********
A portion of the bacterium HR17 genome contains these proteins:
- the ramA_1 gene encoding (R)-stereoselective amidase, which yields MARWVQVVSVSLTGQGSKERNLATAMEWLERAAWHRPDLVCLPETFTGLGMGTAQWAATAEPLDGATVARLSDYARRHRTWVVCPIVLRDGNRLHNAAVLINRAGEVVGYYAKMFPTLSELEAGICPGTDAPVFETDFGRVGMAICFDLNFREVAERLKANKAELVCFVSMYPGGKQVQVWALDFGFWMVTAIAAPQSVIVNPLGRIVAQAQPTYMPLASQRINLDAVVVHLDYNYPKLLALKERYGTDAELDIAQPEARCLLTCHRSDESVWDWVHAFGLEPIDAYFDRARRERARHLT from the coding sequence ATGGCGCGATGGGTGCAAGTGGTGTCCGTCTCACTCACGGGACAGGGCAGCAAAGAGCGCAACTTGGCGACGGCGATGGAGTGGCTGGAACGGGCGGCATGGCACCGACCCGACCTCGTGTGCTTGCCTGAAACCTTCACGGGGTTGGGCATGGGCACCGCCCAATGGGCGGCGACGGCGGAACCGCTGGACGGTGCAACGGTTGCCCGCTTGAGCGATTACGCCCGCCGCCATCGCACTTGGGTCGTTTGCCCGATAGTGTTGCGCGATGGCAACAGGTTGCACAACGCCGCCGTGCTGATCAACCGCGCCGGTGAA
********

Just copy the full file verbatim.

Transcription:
A portion of the bacterium HR17 genome contains these proteins:
- the ramA_1 gene encoding (R)-stereoselective amidase, which yields MARWVQVVSVSLTGQGSKERNLATAMEWLERAAWHRPDLVCLPETFTGLGMGTAQWAATAEPLDGATVARLSDYARRHRTWVVCPIVLRDGNRLHNAAVLINRAGEVVGYYAKMFPTLSELEAGICPGTDAPVFETDFGRVGMAICFDLNFREVAERLKANKAELVCFVSMYPGGKQVQVWALDFGFWMVTAIAAPQSVIVNPLGRIVAQAQPTYMPLASQRINLDAVVVHLDYNYPKLLALKERYGTDAELDIAQPEARCLLTCHRSDESVWDWVHAFGLEPIDAYFDRARRERARHLT from the coding sequence ATGGCGCGATGGGTGCAAGTGGTGTCCGTCTCACTCACGGGACAGGGCAGCAAAGAGCGCAACTTGGCGACGGCGATGGAGTGGCTGGAACGGGCGGCATGGCACCGACCCGACCTCGTGTGCTTGCCTGAAACCTTCACGGGGTTGGGCATGGGCACCGCCCAATGGGCGGCGACGGCGGAACCGCTGGACGGTGCAACGGTTGCCCGCTTGAGCGATTACGCCCGCCGCCATCGCACTTGGGTCGTTTGCCCGATAGTGTTGCGCGATGGCAACAGGTTGCACAACGCCGCCGTGCTGATCAACCGCGCCGGTGAA